Ibid., pp. 437-38

A Synoptic Essay On Immortality

A Synoptic Essay On Immortality

It is important to note that when our knowledge expands, we come to know that the material world that we normally see and experience is not the only world in the universe. The universe has many planes of existence, and it has many worlds init; the material universe is only the lowest plane in the total scheme of the universe. According to the knowledge that was developed in the Vedas and the Upanishads, and which has been confirmed from age to age, and which Sri Aurobmdo also confirms is that above the physical world, there is a Vital world, above that is a world of the Mind, and then there are several planes between the Mind world and the world of the Super-mind; these are worlds of Higher Mind, Illumined Mind, Intuitive Mind and Over-mind. On the top level, there are worlds of the Super-mind, of Bliss, of Consciousness and of Existence. In the various descriptions of the universe, there are slight variations, but on the whole the most prominent description of the universe is that it is seven-fold. The Veda, therefore, speaks of Bhur (Earth plane), Bhuvar (world' of Life), Swar(world of Illumined Mind), Mahas (world of Supermind), Janah (world of Delight), Tapas (world of Consciousness-Force) and Satyam (world of Pure Existence).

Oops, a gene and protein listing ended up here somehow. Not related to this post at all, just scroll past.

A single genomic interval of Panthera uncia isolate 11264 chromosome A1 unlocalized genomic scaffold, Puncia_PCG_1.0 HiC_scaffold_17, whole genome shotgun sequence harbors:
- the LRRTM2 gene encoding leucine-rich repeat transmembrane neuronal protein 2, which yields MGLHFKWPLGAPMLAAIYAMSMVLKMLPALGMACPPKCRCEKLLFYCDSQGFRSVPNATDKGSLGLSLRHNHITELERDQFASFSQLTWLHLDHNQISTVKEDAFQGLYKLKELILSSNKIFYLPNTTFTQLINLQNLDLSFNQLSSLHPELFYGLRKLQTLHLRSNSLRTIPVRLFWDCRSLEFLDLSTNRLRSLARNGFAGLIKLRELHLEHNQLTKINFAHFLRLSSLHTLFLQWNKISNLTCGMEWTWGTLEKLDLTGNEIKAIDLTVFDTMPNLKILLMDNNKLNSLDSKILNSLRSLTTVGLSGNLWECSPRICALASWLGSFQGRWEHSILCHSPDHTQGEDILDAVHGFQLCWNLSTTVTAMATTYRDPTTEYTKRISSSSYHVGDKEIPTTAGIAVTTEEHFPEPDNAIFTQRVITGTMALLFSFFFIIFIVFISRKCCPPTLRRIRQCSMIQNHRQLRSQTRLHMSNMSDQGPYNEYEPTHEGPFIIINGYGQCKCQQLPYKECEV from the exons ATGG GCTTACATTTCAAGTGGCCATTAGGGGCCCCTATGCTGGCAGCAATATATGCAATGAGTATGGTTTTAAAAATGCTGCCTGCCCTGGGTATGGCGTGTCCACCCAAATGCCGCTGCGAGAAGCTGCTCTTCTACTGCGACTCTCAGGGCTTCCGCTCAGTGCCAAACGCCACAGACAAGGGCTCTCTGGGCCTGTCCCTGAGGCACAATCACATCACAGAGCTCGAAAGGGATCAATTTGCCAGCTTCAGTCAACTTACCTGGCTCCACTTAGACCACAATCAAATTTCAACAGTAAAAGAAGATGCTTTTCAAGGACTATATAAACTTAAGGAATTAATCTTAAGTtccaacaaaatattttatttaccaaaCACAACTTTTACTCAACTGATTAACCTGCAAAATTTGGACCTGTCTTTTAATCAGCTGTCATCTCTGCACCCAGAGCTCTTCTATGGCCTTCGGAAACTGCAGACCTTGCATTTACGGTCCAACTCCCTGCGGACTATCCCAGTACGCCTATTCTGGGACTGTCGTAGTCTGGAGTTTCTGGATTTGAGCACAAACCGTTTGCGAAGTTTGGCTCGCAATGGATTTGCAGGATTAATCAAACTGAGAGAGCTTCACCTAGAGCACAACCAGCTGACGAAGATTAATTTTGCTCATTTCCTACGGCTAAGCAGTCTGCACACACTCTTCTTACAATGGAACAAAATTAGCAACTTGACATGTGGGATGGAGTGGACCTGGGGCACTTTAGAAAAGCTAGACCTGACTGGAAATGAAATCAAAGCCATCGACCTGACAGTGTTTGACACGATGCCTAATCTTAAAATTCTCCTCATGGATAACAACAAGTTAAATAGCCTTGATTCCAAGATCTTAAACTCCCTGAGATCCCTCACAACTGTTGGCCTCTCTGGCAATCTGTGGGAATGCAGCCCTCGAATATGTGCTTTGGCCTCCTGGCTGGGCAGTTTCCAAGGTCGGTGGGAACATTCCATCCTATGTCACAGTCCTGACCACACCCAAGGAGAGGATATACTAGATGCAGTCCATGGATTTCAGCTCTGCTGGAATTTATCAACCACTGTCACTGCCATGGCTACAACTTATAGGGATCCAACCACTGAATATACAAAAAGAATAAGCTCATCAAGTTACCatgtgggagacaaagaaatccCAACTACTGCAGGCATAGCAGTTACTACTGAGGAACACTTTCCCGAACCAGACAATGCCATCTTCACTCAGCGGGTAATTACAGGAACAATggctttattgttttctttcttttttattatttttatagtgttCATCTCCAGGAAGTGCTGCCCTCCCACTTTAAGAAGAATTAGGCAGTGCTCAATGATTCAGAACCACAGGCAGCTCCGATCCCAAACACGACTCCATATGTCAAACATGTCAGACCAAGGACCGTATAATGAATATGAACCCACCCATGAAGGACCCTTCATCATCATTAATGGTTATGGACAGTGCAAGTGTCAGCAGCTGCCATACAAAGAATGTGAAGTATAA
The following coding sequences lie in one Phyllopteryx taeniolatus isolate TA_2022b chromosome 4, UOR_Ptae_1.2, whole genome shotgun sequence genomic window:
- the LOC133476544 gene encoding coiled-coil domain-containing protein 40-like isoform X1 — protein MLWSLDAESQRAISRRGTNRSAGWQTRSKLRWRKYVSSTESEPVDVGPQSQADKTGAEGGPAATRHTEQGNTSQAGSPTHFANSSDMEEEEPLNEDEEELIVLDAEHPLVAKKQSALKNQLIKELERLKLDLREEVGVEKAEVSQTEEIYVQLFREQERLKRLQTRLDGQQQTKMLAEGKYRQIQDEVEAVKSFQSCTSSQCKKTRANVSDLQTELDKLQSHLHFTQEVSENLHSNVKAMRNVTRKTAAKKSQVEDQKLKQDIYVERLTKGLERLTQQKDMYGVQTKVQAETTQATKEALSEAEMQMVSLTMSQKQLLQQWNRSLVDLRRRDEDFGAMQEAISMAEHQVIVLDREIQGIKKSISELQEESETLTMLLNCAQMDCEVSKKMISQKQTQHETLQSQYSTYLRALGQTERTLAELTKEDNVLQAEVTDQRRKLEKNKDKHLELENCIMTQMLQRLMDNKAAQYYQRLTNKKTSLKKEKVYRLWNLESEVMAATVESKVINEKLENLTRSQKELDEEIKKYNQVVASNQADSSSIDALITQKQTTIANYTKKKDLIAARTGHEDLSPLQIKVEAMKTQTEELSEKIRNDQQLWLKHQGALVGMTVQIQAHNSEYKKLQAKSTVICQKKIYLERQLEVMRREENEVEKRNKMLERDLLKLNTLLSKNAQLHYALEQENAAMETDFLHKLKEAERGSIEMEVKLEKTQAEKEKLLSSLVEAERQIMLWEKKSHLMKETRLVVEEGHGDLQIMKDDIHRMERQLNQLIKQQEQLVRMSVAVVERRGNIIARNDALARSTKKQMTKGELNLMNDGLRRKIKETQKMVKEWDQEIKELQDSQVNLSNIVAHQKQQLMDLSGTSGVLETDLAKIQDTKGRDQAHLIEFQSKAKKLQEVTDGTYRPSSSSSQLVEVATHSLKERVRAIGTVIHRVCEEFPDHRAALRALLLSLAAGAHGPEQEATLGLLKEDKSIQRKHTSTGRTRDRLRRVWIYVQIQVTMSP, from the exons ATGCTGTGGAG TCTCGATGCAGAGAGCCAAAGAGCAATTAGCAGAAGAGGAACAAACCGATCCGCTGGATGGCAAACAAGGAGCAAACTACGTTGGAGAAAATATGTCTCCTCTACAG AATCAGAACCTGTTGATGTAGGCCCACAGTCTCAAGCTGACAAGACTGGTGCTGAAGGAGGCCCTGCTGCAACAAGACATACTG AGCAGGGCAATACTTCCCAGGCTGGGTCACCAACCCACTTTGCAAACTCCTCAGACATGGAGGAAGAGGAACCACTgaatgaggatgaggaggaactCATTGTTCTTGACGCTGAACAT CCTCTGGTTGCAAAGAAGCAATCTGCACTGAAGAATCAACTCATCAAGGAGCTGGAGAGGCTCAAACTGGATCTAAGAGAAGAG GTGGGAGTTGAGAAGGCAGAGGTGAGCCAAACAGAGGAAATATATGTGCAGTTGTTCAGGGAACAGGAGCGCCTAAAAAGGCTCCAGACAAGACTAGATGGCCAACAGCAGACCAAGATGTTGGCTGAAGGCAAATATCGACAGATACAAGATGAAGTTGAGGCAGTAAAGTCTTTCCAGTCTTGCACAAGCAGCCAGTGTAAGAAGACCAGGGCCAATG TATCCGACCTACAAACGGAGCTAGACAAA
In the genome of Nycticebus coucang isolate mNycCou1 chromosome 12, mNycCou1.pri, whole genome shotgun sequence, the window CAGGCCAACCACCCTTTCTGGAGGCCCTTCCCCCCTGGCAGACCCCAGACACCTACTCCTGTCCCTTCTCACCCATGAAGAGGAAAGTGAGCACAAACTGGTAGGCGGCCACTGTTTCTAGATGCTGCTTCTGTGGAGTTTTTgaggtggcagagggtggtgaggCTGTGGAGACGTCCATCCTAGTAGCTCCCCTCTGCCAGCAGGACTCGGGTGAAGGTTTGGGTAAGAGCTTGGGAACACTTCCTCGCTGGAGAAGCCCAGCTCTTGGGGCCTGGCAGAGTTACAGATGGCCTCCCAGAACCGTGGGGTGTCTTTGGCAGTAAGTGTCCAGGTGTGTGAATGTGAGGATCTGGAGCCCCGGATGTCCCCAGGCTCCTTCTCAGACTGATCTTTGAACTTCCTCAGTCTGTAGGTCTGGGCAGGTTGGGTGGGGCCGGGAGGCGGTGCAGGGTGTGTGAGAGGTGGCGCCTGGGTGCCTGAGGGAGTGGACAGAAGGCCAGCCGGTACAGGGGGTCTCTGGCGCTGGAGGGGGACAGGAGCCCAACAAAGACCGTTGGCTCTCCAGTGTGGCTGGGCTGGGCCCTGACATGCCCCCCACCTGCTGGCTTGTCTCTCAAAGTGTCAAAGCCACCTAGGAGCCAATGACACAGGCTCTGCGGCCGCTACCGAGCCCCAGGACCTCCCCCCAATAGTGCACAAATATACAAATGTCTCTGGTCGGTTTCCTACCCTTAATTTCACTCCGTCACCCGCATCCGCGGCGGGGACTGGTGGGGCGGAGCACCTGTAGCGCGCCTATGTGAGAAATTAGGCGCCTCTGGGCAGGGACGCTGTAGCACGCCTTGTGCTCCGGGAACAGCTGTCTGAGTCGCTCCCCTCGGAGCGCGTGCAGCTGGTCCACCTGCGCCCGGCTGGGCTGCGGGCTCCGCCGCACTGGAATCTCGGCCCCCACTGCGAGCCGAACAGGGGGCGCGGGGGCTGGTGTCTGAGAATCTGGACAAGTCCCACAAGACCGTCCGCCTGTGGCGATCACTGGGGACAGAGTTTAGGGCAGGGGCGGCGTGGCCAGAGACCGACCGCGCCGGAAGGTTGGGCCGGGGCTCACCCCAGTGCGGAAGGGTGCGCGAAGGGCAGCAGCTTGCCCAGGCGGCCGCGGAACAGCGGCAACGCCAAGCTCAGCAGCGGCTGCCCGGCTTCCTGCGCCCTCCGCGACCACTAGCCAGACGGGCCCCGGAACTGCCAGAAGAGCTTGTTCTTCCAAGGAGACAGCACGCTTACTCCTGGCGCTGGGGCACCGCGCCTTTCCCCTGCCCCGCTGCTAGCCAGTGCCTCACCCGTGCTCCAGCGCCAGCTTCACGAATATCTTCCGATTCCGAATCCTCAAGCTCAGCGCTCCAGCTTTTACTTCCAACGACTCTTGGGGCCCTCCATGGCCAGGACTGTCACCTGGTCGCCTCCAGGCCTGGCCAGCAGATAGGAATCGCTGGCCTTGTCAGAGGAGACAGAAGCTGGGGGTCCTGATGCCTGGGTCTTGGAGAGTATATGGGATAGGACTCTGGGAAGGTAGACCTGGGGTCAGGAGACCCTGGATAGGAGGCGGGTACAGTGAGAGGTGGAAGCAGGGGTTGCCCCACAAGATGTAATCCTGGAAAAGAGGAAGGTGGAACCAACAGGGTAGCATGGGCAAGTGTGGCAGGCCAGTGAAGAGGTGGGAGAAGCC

These worlds are connected among themselves, each one having its own influence and pressure. A special feature of' the earth plane is that it is evolutionary in character, while other worlds are typal and non-evolutionary. It is on the earth that we find the evolution of Life in Matter, of Mind in Life and we see in our present earth-situation that Mind is also evolving. In the process of evolution, we find certain laws. According to one theory of evolution, which was developed by Darwin, the Law of evolution consists of struggle for existence and survival of the fittest. There are, indeed, debates on this theory. But there is also a spiritual theory of evolution that we find in the writings of Sri Aurobindo. He agrees with the scientific theory